As major drugmakers crusade for a COVID-19 vaccine, the problem of securing enough manufacturing capacity for global distribution has grown more acute. Seeing a future opportunity, one U.S. generics maker is making a big down payment to boost its own shot offerings.
South Carolina-based generics maker Nephron Pharmaceuticals will pump $215.8 million into its vaccine fill-finish capacity and warehousing space as part of an expansion effort in the state. The drugmaker will aim to employ 380 new workers at the Saxe-Gotha Industrial Park site in Lexington County by 2024, Nephron said in a release.
According to CEO Lou Kennedy, Nephron's newest expansion follows a period of explosive growth around its generic inhalation and suspension products—some of which are used to treat COVID-19 patients—since the company moved its headquarters to South Carolina in 2015. Nephron is also the largest 503(b) outsourcing facility in the U.S. that produces medicines for hospital shortages, Kennedy said.
Nephron has been in communication with two "large pharmas" to use the drugmaker's new vaccine space, which Kennedy said could be online as soon as the first quarter of 2021. That timeline would lock Nephron out of the earliest days of manufacturing a potential COVID-19 shot, but Kennedy is hopeful the company could chip in on the effort down the road.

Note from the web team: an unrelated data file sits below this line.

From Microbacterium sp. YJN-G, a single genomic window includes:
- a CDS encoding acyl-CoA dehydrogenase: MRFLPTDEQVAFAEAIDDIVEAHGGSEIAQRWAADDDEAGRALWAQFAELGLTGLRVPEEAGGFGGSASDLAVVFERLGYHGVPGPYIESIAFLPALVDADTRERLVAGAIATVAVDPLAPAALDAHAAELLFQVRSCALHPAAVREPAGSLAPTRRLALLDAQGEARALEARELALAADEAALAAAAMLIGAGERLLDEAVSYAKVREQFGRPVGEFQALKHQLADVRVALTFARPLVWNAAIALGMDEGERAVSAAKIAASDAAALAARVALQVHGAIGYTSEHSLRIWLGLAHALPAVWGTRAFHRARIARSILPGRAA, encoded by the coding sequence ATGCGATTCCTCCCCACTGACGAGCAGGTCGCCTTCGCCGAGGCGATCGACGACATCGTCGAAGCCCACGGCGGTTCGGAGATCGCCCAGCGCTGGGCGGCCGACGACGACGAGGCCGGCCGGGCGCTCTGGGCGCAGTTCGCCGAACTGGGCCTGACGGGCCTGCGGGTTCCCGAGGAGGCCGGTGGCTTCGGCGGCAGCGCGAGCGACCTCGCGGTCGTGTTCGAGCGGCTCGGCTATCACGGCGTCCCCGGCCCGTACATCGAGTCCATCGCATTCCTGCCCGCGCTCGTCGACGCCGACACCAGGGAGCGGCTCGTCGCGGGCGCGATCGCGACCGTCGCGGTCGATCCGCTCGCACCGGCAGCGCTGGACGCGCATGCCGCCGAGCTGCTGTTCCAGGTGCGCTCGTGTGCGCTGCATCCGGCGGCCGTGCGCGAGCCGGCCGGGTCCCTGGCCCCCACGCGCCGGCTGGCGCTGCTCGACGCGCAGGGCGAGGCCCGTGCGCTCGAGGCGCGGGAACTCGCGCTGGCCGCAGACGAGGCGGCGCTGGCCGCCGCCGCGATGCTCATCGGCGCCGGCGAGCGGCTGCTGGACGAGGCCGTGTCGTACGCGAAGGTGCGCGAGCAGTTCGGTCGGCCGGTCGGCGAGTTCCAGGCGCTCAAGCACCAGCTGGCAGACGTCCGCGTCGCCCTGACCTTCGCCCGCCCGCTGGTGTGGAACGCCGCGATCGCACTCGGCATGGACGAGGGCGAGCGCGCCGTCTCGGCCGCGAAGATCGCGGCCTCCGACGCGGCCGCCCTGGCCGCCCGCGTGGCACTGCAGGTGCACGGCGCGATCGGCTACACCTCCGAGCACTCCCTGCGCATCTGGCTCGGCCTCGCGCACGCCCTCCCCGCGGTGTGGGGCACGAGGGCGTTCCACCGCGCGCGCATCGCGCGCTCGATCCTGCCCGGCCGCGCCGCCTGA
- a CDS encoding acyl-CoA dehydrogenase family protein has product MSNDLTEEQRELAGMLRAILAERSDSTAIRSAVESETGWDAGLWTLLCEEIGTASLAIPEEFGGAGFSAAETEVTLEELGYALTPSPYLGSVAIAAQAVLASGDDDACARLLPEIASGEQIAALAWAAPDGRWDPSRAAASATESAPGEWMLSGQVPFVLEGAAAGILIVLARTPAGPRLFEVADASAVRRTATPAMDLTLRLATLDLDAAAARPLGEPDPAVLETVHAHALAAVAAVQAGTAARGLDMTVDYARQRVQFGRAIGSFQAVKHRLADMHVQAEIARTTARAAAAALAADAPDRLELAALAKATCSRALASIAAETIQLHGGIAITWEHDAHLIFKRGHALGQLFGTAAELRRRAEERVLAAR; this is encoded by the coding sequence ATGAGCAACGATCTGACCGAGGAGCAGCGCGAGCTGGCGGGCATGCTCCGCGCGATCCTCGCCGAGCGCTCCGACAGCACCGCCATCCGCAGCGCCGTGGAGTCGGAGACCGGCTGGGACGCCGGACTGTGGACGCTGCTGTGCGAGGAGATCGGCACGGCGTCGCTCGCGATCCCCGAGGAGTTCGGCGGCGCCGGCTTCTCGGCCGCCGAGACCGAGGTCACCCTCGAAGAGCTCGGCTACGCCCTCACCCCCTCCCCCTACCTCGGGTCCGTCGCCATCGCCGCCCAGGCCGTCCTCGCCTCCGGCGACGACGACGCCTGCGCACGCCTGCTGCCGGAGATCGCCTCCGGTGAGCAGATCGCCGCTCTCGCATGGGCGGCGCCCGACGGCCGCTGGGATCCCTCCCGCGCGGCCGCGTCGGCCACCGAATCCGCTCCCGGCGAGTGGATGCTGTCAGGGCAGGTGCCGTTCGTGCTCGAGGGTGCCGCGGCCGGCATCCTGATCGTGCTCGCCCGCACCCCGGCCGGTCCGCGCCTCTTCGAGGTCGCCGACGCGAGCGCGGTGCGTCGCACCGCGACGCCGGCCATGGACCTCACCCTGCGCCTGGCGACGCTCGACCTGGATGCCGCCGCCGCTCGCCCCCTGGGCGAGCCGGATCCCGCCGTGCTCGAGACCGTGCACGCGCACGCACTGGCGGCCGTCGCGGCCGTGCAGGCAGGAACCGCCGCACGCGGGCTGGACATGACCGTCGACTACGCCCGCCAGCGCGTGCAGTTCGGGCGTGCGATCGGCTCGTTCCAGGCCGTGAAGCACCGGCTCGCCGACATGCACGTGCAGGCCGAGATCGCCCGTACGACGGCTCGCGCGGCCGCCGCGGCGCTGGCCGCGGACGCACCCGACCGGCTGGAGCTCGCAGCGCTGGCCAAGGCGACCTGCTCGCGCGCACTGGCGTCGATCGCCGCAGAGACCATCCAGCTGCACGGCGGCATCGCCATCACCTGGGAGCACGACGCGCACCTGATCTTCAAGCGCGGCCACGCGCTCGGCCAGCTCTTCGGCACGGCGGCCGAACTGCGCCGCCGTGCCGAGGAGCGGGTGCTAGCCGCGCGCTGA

In May, Nephron welcomed GOP Sen. Lindsey Graham of South Carolina, who touted the drugmaker's role in producing American-made drugs at a time when scrutiny of medicines made in China has never been higher. Kennedy told FiercePharma that her company's mission has been to produce affordable medicines of the highest quality for U.S. patients
"We raise our hands, we want to be counted, we're Americans, and we're ready to go," Kennedy said.
Nephron's expansion plans follow a five-year build-out in South Carolina that cost around $400 million; the company now employs around 2,000 full- and part-time workers there, Kennedy said.
The drugmaker will self-fund this latest expansion, but Kennedy said she would be open to considering federal funding similar to recent deals from the Department of Health and Human Services' Biomedical Advanced Research and Development Agency (BARDA)